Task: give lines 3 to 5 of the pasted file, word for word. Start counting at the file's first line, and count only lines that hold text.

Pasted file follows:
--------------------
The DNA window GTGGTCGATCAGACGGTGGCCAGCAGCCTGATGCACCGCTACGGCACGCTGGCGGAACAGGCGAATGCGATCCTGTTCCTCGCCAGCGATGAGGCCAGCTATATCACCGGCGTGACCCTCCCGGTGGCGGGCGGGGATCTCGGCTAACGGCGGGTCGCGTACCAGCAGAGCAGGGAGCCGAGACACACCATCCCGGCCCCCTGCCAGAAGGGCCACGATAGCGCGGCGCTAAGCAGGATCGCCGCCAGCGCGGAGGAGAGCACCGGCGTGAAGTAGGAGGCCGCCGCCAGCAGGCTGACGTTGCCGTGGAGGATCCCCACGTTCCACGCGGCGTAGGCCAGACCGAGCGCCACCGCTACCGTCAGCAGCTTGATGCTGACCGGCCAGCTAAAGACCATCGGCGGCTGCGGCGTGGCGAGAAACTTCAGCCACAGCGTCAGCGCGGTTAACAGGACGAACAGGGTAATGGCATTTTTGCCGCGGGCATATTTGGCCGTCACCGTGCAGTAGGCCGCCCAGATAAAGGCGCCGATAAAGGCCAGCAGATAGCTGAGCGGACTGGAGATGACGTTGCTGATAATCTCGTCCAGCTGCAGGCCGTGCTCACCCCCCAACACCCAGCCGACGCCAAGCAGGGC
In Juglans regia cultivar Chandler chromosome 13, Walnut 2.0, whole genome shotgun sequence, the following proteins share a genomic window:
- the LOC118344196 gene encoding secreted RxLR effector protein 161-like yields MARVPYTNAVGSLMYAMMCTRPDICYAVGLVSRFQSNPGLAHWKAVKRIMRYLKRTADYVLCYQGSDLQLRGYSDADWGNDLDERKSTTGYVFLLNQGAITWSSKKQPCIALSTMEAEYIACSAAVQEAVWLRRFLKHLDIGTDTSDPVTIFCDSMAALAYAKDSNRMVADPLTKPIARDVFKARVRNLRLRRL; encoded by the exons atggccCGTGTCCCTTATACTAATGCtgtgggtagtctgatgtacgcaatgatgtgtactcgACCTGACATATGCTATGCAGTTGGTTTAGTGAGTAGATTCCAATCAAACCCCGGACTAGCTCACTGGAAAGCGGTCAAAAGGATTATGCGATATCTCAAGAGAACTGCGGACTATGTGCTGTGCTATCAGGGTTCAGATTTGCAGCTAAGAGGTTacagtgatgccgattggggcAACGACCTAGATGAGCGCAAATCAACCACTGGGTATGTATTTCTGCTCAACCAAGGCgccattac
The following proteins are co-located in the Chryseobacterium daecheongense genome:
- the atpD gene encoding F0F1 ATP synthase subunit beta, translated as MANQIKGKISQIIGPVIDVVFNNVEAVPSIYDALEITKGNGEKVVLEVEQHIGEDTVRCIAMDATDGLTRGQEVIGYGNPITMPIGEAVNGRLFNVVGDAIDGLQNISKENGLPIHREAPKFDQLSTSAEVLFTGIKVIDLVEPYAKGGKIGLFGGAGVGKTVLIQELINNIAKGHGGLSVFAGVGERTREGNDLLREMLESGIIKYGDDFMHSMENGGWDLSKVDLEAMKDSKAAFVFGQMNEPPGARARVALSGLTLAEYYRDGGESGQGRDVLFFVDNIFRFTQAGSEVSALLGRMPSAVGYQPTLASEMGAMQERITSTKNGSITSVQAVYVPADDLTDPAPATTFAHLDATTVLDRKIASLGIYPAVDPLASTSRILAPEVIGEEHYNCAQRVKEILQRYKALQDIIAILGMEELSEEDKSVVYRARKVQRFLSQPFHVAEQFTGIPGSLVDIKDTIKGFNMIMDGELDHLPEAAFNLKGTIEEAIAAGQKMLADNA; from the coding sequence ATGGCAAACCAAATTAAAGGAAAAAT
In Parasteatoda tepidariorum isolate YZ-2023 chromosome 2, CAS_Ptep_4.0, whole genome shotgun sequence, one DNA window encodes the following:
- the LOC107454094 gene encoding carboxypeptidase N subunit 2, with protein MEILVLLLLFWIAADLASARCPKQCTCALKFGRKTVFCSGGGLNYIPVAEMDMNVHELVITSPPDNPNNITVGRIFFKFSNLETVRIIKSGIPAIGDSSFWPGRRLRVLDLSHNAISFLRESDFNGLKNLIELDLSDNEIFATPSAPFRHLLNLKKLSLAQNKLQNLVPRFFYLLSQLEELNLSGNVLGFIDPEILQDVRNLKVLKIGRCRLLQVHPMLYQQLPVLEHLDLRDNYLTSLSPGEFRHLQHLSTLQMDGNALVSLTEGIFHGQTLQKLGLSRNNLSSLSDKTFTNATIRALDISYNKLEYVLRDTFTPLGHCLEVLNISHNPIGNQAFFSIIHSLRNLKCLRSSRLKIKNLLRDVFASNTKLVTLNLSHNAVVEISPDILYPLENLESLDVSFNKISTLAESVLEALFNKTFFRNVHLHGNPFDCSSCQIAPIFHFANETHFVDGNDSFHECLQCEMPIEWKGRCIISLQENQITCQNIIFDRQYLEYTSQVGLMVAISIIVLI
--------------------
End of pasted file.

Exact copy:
- the LOC118344196 gene encoding secreted RxLR effector protein 161-like yields MARVPYTNAVGSLMYAMMCTRPDICYAVGLVSRFQSNPGLAHWKAVKRIMRYLKRTADYVLCYQGSDLQLRGYSDADWGNDLDERKSTTGYVFLLNQGAITWSSKKQPCIALSTMEAEYIACSAAVQEAVWLRRFLKHLDIGTDTSDPVTIFCDSMAALAYAKDSNRMVADPLTKPIARDVFKARVRNLRLRRL; encoded by the exons atggccCGTGTCCCTTATACTAATGCtgtgggtagtctgatgtacgcaatgatgtgtactcgACCTGACATATGCTATGCAGTTGGTTTAGTGAGTAGATTCCAATCAAACCCCGGACTAGCTCACTGGAAAGCGGTCAAAAGGATTATGCGATATCTCAAGAGAACTGCGGACTATGTGCTGTGCTATCAGGGTTCAGATTTGCAGCTAAGAGGTTacagtgatgccgattggggcAACGACCTAGATGAGCGCAAATCAACCACTGGGTATGTATTTCTGCTCAACCAAGGCgccattac
The following proteins are co-located in the Chryseobacterium daecheongense genome:
- the atpD gene encoding F0F1 ATP synthase subunit beta, translated as MANQIKGKISQIIGPVIDVVFNNVEAVPSIYDALEITKGNGEKVVLEVEQHIGEDTVRCIAMDATDGLTRGQEVIGYGNPITMPIGEAVNGRLFNVVGDAIDGLQNISKENGLPIHREAPKFDQLSTSAEVLFTGIKVIDLVEPYAKGGKIGLFGGAGVGKTVLIQELINNIAKGHGGLSVFAGVGERTREGNDLLREMLESGIIKYGDDFMHSMENGGWDLSKVDLEAMKDSKAAFVFGQMNEPPGARARVALSGLTLAEYYRDGGESGQGRDVLFFVDNIFRFTQAGSEVSALLGRMPSAVGYQPTLASEMGAMQERITSTKNGSITSVQAVYVPADDLTDPAPATTFAHLDATTVLDRKIASLGIYPAVDPLASTSRILAPEVIGEEHYNCAQRVKEILQRYKALQDIIAILGMEELSEEDKSVVYRARKVQRFLSQPFHVAEQFTGIPGSLVDIKDTIKGFNMIMDGELDHLPEAAFNLKGTIEEAIAAGQKMLADNA; from the coding sequence ATGGCAAACCAAATTAAAGGAAAAAT